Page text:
From left, Nina Mayfield-Odom, Doyle Mooneyham and Angela Trisler
NASHVILLE, Tenn. – Three Cannon County residents are charged with TennCare fraud involving prescription drugs.
The Office of Inspector General (OIG) today announced the arrest of Nina Mayfield-Odom 30, and Doyle Mooneyham, 41, and Angela Trisler, 31, all of Woodbury. The arrests were the result of a joint effort by the OIG and the Cannon County Sheriff’s Office.
All three were indicted last Friday by the Cannon County Grand Jury.
Odom and Mooneyham are accused of working together to sell medication paid for by TennCare. Ms. Odom is charged with two counts of TennCare fraud, which is a class E felony, one count of unlawful delivery of the painkiller hydrocodone, which is a class C felony, and one count of unlawfully altering, destroying or concealing a substance known to be evidence, also a class C Felony.
She is accused of filling prescriptions with the intent of unlawfully distributing the medication, while using TennCare to pay for the medications at the pharmacy. Along with hydrocodone, the painkiller butalbital, and gabapentin, which is an anti-epileptic medication, were also involved. She shared the medication with Mooneyham, and was subsequently charged with two counts of unlawfully altering, destroying or concealing a substance known to be evidence in an investigation, which is a class C felony.
In a separate case, Angela Trisler is charged with one count of selling methadone, which is used to treat heroin addiction by causing a similar effect but with less addicting qualities.
She was also charged with two counts of selling dihydrocodeine, a painkiller similar to codeine, one count of TennCare fraud and one count of unlawfully keeping or maintaining a vehicle, dwelling, building or other structure for the purpose of keeping or selling controlled substances. The dihydrocodeine was paid for by TennCare. The charges against Trisler are all felonies.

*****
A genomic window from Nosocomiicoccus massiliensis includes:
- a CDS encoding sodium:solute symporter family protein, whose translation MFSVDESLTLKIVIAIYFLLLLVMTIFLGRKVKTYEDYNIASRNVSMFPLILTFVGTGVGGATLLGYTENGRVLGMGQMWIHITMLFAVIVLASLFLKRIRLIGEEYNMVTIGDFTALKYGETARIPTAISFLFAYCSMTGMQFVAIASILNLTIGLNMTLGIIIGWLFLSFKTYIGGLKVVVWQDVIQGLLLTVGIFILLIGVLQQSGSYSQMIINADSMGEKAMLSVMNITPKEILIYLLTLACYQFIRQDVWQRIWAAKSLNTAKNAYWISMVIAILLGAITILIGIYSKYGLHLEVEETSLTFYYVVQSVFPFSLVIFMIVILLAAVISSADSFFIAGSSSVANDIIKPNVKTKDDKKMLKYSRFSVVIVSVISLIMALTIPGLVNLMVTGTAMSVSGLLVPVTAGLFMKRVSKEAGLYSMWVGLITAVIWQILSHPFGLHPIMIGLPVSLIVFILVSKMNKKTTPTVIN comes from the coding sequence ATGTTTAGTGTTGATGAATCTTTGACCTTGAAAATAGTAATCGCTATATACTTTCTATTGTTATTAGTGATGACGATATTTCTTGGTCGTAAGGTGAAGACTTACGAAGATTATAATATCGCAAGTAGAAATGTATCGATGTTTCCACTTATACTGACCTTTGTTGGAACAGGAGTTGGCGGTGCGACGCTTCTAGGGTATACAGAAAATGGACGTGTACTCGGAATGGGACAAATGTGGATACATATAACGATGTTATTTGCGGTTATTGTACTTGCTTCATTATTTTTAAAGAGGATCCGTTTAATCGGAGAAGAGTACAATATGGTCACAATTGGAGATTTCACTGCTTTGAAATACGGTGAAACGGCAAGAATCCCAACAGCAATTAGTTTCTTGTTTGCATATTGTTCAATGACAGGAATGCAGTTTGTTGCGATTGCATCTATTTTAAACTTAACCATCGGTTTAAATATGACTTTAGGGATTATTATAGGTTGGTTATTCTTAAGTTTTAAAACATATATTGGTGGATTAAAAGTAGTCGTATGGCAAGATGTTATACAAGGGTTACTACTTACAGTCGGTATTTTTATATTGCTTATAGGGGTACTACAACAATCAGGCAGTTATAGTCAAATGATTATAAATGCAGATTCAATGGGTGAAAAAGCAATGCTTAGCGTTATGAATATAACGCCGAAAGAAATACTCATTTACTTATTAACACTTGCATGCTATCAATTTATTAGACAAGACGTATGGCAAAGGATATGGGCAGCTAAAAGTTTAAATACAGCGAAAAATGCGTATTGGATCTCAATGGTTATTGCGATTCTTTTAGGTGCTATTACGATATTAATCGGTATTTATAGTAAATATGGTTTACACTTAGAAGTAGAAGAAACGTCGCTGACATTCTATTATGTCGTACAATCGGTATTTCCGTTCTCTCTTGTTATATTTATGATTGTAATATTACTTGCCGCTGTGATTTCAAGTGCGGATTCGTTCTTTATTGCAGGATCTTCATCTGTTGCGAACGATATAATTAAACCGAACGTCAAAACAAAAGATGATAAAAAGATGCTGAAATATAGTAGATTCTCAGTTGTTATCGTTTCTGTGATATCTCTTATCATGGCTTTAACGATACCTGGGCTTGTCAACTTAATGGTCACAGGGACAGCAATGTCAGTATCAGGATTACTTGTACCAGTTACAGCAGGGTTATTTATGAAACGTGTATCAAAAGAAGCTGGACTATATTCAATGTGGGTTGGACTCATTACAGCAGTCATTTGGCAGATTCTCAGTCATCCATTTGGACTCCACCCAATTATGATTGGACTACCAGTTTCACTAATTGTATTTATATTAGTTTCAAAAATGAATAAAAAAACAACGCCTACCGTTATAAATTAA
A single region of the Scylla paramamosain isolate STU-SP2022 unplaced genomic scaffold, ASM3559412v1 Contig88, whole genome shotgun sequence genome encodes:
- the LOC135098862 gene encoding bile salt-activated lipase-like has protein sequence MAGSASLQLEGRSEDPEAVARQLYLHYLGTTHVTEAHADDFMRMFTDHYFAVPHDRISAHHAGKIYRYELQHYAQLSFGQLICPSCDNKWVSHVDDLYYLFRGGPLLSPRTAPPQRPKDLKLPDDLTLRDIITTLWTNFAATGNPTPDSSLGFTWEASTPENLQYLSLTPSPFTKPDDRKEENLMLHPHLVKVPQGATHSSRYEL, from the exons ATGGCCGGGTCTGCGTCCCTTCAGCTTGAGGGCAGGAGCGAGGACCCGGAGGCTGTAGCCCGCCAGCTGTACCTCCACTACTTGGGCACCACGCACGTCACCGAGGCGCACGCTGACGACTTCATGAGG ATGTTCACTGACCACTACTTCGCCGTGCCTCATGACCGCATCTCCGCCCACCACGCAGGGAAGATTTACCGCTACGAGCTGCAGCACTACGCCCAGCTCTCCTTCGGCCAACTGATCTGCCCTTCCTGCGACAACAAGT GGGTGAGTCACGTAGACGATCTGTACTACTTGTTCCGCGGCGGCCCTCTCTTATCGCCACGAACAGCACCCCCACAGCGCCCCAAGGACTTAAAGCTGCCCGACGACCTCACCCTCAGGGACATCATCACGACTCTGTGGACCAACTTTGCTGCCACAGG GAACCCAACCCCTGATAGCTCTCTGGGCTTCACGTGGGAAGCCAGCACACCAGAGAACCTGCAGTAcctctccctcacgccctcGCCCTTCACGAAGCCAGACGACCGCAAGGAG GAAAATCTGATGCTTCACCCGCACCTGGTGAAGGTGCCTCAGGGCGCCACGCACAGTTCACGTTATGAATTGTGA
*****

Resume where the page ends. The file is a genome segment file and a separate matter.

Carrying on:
“Local police across Tennessee have been incredibly eager to join with us in these investigations, in an effort to get drug users and especially their suppliers off the street,” Inspector General Deborah Y. Faulkner said. “When prescription drugs are involved, local police are aggressive in working with us to determine if TennCare paid the pharmacy, the prescribing doctor, or both.”
District Attorney William C. Whitesell will prosecute the cases. If convicted, all three could serve up to fifteen years for the class C felonies, up to four years for each class D felony charge and up to two years for the TennCare fraud charges.
The OIG, which is separate from TennCare, began full operation in February 2005 and has investigated cases leading to over $2.5 million paid in restitution and recoupment to TennCare, with a total estimated cost avoidance of over $171 million for the TennCare program, according to latest figures. To date, over 1,000 people have been charged with TennCare fraud.
Through the OIG Cash for Tips Program established by the Legislature, Tennesseans can get cash rewards for TennCare fraud tips that lead to convictions. Anyone can report suspected TennCare fraud by calling 1-800-433-3982 toll-free from anywhere in Tennessee, or log on to www.tn.gov/tnoig and follow the prompts that read "Report TennCare Fraud."